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SecondsOut 04-18-2013 02:57 PM

Omega-3 might not do s***
More Evidence That Omega-3 Supplements Don't Work - Forbes

Once again researchers have failed to find any clinical benefit for omega-3 supplements. In a new meta-analysis and systematic review published in JAMA, Evangelos Rizos and colleagues analyzed 20 randomized controlled trials including 68,680 patients and found no significant effect on any of the endpoints:

all-cause mortality: relative risk (RR) 0.96, CI 0.91 – 1.02
cardiac death: RR 0.91, CI 0.85 – 0.98 (not significant after correction for multiple comparisons)
sudden death: RR 0.87, CI 0.75 – 1.01
MI: RR 0.89, CI 0.76 – 1.04
stroke: RR 1.05, CI 0.93 – 1.18

The authors reported that they found no evidence supporting a beneficial effect related to either lowering triglycerides or reducing sudden death. Regarding triglycerides, they wrote, “the proposed protective role of omega-3 PUFAs by lowering triglyceride levels is not supported by our study, because our findings do not support an advantage of higher (triglyceride-lowering) doses compared with lower doses of omega-3.” And no benefit was found in preventing sudden death, “thus rejecting a distinct antiarrhythmic mediated omega-3 PUFA effect,” though the authors acknowledged that the evidence was “underpowered to detect a small underlying effect.”

Although early studies suggested a benefit for omega-3 supplements, the accumulation of evidence has resulted in a consistent failure to confirm this benefit, according to the authors. Current evidence, they concluded, does “not justify the use of omega-3 as a structured intervention in everyday clinical practice or guidelines supporting dietary omega-3 PUFAadministration.”

fenrisulfr 04-18-2013 03:02 PM

What if you don't take omega 3 to reduce triglycerides or keep from dying?

bruteforce 04-18-2013 03:12 PM


Originally Posted by fenrisulfr (Post 351572)
What if you don't take omega 3 to reduce triglycerides or keep from dying?

What would you take them for then?

SecondsOut 04-18-2013 03:15 PM

btw, i'm not a person who avoids Omega-3. i sprinkle flax on a lot of stuff i eat. when i get bored or have some free time, i occasionally look up details about the foods i eat. this was news to me when i found it today (although i found a number of articles that said the same thing, probably derived from the same research)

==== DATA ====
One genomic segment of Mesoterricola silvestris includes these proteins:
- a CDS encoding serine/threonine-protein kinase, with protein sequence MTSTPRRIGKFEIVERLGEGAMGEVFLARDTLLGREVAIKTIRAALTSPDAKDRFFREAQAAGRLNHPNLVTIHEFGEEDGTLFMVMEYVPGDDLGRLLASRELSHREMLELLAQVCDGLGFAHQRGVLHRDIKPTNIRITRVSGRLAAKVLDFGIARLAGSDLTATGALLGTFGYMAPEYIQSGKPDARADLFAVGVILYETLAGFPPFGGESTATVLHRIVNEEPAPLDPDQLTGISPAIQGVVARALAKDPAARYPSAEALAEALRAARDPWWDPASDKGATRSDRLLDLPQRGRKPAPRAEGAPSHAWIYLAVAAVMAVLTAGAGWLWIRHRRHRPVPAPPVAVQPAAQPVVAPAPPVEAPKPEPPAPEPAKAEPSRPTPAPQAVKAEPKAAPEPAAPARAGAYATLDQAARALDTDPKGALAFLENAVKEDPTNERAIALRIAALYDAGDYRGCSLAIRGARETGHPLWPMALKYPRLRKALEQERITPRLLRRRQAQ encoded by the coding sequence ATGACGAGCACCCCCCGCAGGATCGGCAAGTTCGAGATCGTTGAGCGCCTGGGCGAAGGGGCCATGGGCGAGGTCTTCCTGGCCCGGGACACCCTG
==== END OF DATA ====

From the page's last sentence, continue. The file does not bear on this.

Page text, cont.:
BendtheBar 04-18-2013 03:17 PM

This is a much more detailed look, for anyone interested:

Fish Oil - In-Depth Scientific Supplement Information |


5. Cardiovascular Health

5.1. Cardiovascular Disease Risk

In secondary prevention of cardiovascular disease, a ratio of 4:1 omega6:3 or lower is associated with a 70% decrease in total mortality[317] as assessed by a single blind prospective study.[318]

5.2. Lipoproteins and Cholesterol

5.3. Triglycerides

Fish oil appears to be highly reliable in reducing triglycerides over a period of 8-16 weeks, and tends to reduce triglycerides by about 10-20% in persons with high triglycerides supplementing with a moderate dose.

The effect on triglycerides is chronic, as it does not influence TG levels after a test meal.[319]

Fish oil may be inhibited in part by Alpha-Linoleic acid in reference to triglycerides. One study noted a 51% decrease of TGs in a low ALA group compared to 21% in a high TG group.[320] This antagonism does not appear to carry over to incorporation into immune cells though, and may be unique to triglycerides.[321]

5.4. Endothelial Interactions

The mechanistic basis for the improved endothelium-triggered relaxation with n - 3 PUFAs may include the suppression of thromboxane A2 or cyclic endoperoxides, a reduced production of cytokines, the augmented endothelial synthesis of nitric oxide, an improvement of vascular smooth muscle cell sensitivity to nitric oxide, and a reduced expression of endothelial adhesion molecules[322].

fenrisulfr 04-18-2013 04:05 PM


Originally Posted by bruteforce (Post 351577)
What would you take them for then?

Increase anabolic signaling of insulin and amino acids. Eases flow of nutrients into cells.

5kgLifter 04-18-2013 04:51 PM

With supplements, it depends on the source of the Omega-3, and the interesting thing is they are considering the effects of supplements not Omega-3 found in natural food source which may be an important distinction.

Flaxseed oil is being heavily promoted as an alternative to fish oil. The health benefits of fish oil are believed to derive principally from two omega-3 fats, eicosapentaenoic acid (EPA) and docosahexaenoic acid (DHA). Flaxseed oil contains a third, plant-based omega-3, alpha-linolenic acid (ALA). Other foods (especially walnuts) and oils (canola and soybean, for example) contain ALA. But at about 7 grams per tablespoon, flaxseed oil is by far the richest source.

The main problem with ALA is that to have the good effects attributed to omega-3s, it must be converted into EPA and DHA. As a result, only a small fraction of it has omega-3’s effects . So in terms of omega-3 “power,” a tablespoon of flaxseed oil is worth about 700 milligrams (mg) of EPA and DHA. That’s still more than the 300 mg of EPA and DHA in many 1-gram fish oil capsules, but far less than what the 7 grams listed on the label might imply.

Why not flaxseed oil?

SCStrong 04-18-2013 06:09 PM

But, I LOVE the fishy burps :(

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